counteroffer-jobIn Season 2 of the Netflix hit, “House of Cards”, the President’s chief of staff tendered her resignation. The President consulted with his Vice President, the wily Frank Underwood, who advised against refusing to accept her resignation and thereby calling her bluff.

Frank gave him the following advice.

He reasoned that the President should stand firm and let her leave. Refusing to accept her resignation at a tumultuous time in his presidency “sends a signal that you can be leveraged.”

Further, given that she was prepared to leave, “even if she stays, she's already gone.”

That’s the same psychology in play with counteroffers in business. Entertaining counteroffers is playing with fire for all parties involved.

Google the word “counteroffer” and you will receive over a million results, the vast majority of which say one way or another: bad idea.

Here’s why, from several angles – the current company, the candidate, and the hiring company.

From the Current Company’s POV

Agency management may attempt to counter a job offer of an employee for one of several reasons. They may not want to lose an especially valuable employee. They may want to buy some time so as not to upset an important client and deal with the employee later. Or it might be an emotional reaction or fear of losing a candidate to a competitor.

Whatever the reason, remember Frank Underwood’s advice above. Word will get out among the rank and file at your agency that employees can use a resignation to manipulate you. Importantly, too, an interesting psychology takes place when candidates entertain a job at another agency. A little door opens in their brains about leaving and sooner rather than later they do.

I’ve seen it again and again in my practice. Perhaps the most dramatic example was a candidate who had his heart set on working for a particularly creative shop. When he ultimately was eliminated as a candidate for a senior level position there, he was stricken. His current agency didn’t even know he was looking. But sure enough, he left his job within a year, without even having another job!

From the Candidate’s POV

Sure, who doesn’t want to be courted by a new suitor and have his or her current lover re-up their love and commitment to you? But an employee should ask himself: why do I have to put a gun to the agency’s head to extract from them what I’m obviously worth in the market?

Unfortunately, accepting a counteroffer isn’t really a long term commitment. Data shows that even when counteroffers are accepted, overwhelming odds are that this employee is gone within twelve months.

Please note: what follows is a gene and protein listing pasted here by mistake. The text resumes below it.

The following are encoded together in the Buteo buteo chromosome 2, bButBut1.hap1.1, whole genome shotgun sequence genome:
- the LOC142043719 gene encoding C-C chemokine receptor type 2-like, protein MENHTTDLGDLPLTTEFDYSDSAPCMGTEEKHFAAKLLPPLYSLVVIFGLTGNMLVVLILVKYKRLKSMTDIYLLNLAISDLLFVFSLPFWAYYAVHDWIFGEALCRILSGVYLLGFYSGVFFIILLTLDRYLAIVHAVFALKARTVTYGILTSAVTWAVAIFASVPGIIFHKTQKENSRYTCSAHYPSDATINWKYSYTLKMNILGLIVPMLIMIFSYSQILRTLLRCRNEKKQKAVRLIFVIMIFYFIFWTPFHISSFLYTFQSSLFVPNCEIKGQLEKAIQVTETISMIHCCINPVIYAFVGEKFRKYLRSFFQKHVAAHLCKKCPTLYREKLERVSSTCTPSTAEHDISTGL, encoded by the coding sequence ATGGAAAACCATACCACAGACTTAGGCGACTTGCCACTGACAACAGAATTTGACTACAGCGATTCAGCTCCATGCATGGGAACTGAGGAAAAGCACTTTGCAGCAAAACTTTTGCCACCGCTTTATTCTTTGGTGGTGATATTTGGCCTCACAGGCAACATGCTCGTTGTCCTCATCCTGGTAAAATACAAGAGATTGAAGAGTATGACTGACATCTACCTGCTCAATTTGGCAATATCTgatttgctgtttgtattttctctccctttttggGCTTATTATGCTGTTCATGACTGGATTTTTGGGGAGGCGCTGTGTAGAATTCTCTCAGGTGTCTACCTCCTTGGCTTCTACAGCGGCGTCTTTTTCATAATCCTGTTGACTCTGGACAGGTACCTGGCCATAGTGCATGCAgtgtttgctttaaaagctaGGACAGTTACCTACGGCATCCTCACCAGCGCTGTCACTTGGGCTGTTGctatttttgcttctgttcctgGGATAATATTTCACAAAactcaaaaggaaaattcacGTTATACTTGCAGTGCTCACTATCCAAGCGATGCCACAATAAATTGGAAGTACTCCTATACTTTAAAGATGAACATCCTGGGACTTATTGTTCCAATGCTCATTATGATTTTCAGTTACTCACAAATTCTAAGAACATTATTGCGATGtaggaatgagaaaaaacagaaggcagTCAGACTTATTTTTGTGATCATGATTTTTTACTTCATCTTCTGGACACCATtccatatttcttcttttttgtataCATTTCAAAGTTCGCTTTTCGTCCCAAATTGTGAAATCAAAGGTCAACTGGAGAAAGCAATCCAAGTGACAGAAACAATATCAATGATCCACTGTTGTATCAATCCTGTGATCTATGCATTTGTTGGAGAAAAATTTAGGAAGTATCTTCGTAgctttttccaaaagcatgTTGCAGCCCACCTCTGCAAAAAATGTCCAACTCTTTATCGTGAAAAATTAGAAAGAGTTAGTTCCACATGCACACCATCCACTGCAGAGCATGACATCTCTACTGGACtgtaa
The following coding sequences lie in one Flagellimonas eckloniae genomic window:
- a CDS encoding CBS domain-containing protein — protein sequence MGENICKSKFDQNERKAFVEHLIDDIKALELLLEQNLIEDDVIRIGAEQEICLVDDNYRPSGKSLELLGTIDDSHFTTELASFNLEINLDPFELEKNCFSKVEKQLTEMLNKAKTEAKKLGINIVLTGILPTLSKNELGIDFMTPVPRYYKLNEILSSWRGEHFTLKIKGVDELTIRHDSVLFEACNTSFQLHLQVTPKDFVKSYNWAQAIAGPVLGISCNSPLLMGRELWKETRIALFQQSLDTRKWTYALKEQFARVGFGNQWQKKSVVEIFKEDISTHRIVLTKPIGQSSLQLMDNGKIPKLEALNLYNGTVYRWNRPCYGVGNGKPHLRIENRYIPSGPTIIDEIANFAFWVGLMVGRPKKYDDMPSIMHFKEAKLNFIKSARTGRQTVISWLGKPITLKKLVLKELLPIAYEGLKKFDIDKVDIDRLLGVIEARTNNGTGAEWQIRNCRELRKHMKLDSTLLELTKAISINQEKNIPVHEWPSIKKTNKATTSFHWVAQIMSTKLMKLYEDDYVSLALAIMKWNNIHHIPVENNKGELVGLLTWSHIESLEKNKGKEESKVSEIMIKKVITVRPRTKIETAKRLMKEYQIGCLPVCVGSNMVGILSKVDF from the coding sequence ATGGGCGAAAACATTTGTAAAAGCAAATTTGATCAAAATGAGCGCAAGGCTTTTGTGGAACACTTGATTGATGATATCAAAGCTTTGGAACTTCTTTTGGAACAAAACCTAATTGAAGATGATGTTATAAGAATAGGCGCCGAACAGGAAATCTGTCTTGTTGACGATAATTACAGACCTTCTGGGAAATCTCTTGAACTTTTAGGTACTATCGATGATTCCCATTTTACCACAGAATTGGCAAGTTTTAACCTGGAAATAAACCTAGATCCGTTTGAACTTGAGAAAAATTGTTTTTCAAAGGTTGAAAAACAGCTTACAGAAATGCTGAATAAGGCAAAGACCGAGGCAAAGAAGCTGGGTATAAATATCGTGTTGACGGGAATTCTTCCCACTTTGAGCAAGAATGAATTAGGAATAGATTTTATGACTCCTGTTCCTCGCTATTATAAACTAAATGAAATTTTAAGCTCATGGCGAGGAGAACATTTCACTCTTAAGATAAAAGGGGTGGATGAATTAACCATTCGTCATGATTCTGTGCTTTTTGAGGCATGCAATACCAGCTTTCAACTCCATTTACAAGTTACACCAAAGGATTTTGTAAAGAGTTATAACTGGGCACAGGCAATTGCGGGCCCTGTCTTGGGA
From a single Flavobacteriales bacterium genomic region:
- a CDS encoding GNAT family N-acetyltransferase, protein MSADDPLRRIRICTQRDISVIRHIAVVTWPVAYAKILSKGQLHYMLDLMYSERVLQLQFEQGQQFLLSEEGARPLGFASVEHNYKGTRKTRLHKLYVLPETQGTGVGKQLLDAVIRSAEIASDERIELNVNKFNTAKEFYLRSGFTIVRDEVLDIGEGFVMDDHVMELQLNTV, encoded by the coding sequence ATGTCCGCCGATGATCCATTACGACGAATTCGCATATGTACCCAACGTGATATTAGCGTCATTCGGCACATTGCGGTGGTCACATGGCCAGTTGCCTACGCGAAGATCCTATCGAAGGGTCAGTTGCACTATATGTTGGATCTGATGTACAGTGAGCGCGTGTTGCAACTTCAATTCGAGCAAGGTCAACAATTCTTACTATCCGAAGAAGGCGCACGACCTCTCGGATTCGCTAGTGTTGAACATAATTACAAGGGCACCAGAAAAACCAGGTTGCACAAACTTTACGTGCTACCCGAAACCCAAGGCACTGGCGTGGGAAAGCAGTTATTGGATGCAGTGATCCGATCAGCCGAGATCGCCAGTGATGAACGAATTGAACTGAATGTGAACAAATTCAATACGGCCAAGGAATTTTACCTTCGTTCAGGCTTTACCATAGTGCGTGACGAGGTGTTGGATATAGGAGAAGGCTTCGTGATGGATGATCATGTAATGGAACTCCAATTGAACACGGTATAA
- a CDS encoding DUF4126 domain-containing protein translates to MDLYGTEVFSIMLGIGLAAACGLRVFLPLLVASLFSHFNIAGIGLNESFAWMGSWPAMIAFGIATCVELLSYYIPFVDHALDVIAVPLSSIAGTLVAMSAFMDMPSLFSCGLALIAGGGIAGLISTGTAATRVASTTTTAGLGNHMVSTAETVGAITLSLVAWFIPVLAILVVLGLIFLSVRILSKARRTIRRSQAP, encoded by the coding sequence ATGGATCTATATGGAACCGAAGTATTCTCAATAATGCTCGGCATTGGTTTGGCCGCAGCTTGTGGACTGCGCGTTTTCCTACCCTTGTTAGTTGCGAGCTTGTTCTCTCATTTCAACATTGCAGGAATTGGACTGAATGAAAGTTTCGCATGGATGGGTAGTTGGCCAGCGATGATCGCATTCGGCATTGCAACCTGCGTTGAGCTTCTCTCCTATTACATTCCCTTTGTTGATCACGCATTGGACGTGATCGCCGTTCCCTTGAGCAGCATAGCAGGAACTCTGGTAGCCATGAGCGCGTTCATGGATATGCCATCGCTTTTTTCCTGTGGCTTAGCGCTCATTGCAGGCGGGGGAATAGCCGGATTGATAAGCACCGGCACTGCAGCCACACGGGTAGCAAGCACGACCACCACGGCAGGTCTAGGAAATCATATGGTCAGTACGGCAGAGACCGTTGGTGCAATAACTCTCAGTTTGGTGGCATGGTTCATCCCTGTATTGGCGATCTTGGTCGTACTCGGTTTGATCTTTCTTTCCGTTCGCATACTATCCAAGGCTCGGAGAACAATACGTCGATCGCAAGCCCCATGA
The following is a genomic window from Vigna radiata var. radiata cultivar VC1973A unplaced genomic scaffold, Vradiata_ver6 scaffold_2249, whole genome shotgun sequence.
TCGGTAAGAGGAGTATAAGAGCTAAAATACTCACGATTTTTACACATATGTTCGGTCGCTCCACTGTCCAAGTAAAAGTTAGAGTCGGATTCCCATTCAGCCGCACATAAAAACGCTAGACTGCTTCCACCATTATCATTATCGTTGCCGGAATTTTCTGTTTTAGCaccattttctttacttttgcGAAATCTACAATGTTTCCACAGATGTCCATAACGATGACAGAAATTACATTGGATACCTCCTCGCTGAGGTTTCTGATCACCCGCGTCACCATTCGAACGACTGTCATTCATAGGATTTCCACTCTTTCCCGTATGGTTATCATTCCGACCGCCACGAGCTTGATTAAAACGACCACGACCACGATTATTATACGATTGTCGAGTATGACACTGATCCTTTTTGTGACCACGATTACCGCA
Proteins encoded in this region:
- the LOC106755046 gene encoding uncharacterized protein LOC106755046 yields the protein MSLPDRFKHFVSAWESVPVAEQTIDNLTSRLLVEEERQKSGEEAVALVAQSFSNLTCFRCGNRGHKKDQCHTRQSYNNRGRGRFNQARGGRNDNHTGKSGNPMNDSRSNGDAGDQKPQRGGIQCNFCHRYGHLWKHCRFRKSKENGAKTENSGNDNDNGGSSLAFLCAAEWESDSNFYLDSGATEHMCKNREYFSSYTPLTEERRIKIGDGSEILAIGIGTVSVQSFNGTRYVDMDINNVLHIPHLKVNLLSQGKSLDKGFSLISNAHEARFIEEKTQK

This is because of one of several reasons. Perhaps that little door in the brain that was opened in the first place causes the employee to pine for something new. It could be that the agency was truly just buying time before finding a replacement because the employee was “already gone” mentally. In any case, the agency will always view this employee somewhat suspiciously for having the gall to consider leaving in the first place.

From a Hiring Company’s POV

It’s devastating to travel all through a hiring process with several interviews with management at all levels, flying in from out of town, working out details of the offer, negotiating to acceptance only to have a counteroffer appear out of nowhere and blindside you. You can’t manage a counteroffer from the company where your candidate is working. But you can take several measures to safeguard against one.

Here are five best practices we use for avoiding counteroffers and securing a hire:

  1. Cover counteroffers early and often with the prospective candidate. This is the first and perhaps most crucial point. We uncover motivations for candidates’ interest in leaving their current agency right from the beginning of the getting-to-know you process. We then ask if they’ve discussed their issues with management. At this point, we transparently and openly cover the likelihood of them receiving a counteroffer and ask what they would do if they received one.
  2. Don’t be afraid to eliminate risky candidates from consideration. Depending on their answer to our question about accepting a counteroffer, we may not want them as a candidate. It’s often not the wording of the response but the gap of silence before it. Better to cut it off now than delude yourself in the hope of securing this person.
  3. Discuss the good, the bad, and the ugly of counteroffers. Much of this has been discussed earlier, but the truths about counteroffers are seldom known by candidates. I didn’t know them when I worked for my former agencies.
  4. Steel their commitment along the process to accepting an offer if it’s a satisfactory and competitive one. I want to make sure the candidate can be gotten in the first place so as not to waste anyone’s time. So we discuss current salary and benefits up front in the process and what it would take to make a move, making sure that this is within the hiring agency’s range. We often test that commitment by exploring “what if” scenarios about salary and benefit options.
  5. Walk candidates through the resignation process. Assuming you’ve done your upfront work and the offer letter is signed, next we coach candidates through a firm resolve to resign. This is not the time for fishing for a counteroffer, so we have them prepare and sign a letter of resignation. We ask them to present it to the boss, tell him or her that after much thought and consultation with friends and family that I’ve accepted an offer (as opposed to merely received one leaving the door open for negotiation). Accentuate the positive feelings you have about the company you’ve worked for. Cover start date and ask for support in this decision for a smooth transition.

With these practices in mind, even Frank Underwood would be pleased with the results.


Originally published May 27, 2014 2:00:11 AM, updated December 02 2014